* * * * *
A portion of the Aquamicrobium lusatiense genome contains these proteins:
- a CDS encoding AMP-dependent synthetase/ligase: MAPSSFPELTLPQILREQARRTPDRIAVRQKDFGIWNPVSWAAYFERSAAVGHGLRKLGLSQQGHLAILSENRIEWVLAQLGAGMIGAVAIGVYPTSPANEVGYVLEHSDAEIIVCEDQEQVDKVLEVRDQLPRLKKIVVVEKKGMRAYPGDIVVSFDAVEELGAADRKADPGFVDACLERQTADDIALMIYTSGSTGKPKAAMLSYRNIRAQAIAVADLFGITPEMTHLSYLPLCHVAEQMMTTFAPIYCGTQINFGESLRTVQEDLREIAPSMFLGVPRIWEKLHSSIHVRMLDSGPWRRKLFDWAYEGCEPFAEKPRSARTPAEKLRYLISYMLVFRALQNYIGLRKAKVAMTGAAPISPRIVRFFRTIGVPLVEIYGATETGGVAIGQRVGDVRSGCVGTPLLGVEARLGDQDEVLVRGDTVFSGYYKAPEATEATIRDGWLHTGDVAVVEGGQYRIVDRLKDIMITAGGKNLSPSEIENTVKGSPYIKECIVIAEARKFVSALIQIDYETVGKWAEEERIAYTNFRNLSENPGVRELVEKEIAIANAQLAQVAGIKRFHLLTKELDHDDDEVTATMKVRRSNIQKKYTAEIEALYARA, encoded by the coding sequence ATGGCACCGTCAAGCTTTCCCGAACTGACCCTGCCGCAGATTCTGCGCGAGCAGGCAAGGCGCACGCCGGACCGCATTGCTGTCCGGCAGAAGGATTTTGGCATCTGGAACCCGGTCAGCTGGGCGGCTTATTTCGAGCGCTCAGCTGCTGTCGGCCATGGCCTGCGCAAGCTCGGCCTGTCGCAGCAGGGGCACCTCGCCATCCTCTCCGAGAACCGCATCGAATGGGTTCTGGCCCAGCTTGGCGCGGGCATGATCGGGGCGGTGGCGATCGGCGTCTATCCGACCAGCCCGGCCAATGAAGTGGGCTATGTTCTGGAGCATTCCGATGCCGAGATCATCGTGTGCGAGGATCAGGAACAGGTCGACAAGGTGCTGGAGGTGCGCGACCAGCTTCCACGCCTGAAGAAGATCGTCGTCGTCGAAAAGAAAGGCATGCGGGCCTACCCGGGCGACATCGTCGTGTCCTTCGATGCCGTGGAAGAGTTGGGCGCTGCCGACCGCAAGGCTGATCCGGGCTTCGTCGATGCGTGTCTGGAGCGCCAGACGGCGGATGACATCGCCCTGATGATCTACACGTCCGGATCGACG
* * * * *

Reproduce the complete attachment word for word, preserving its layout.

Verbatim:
A portion of the Aquamicrobium lusatiense genome contains these proteins:
- a CDS encoding AMP-dependent synthetase/ligase: MAPSSFPELTLPQILREQARRTPDRIAVRQKDFGIWNPVSWAAYFERSAAVGHGLRKLGLSQQGHLAILSENRIEWVLAQLGAGMIGAVAIGVYPTSPANEVGYVLEHSDAEIIVCEDQEQVDKVLEVRDQLPRLKKIVVVEKKGMRAYPGDIVVSFDAVEELGAADRKADPGFVDACLERQTADDIALMIYTSGSTGKPKAAMLSYRNIRAQAIAVADLFGITPEMTHLSYLPLCHVAEQMMTTFAPIYCGTQINFGESLRTVQEDLREIAPSMFLGVPRIWEKLHSSIHVRMLDSGPWRRKLFDWAYEGCEPFAEKPRSARTPAEKLRYLISYMLVFRALQNYIGLRKAKVAMTGAAPISPRIVRFFRTIGVPLVEIYGATETGGVAIGQRVGDVRSGCVGTPLLGVEARLGDQDEVLVRGDTVFSGYYKAPEATEATIRDGWLHTGDVAVVEGGQYRIVDRLKDIMITAGGKNLSPSEIENTVKGSPYIKECIVIAEARKFVSALIQIDYETVGKWAEEERIAYTNFRNLSENPGVRELVEKEIAIANAQLAQVAGIKRFHLLTKELDHDDDEVTATMKVRRSNIQKKYTAEIEALYARA, encoded by the coding sequence ATGGCACCGTCAAGCTTTCCCGAACTGACCCTGCCGCAGATTCTGCGCGAGCAGGCAAGGCGCACGCCGGACCGCATTGCTGTCCGGCAGAAGGATTTTGGCATCTGGAACCCGGTCAGCTGGGCGGCTTATTTCGAGCGCTCAGCTGCTGTCGGCCATGGCCTGCGCAAGCTCGGCCTGTCGCAGCAGGGGCACCTCGCCATCCTCTCCGAGAACCGCATCGAATGGGTTCTGGCCCAGCTTGGCGCGGGCATGATCGGGGCGGTGGCGATCGGCGTCTATCCGACCAGCCCGGCCAATGAAGTGGGCTATGTTCTGGAGCATTCCGATGCCGAGATCATCGTGTGCGAGGATCAGGAACAGGTCGACAAGGTGCTGGAGGTGCGCGACCAGCTTCCACGCCTGAAGAAGATCGTCGTCGTCGAAAAGAAAGGCATGCGGGCCTACCCGGGCGACATCGTCGTGTCCTTCGATGCCGTGGAAGAGTTGGGCGCTGCCGACCGCAAGGCTGATCCGGGCTTCGTCGATGCGTGTCTGGAGCGCCAGACGGCGGATGACATCGCCCTGATGATCTACACGTCCGGATCGACG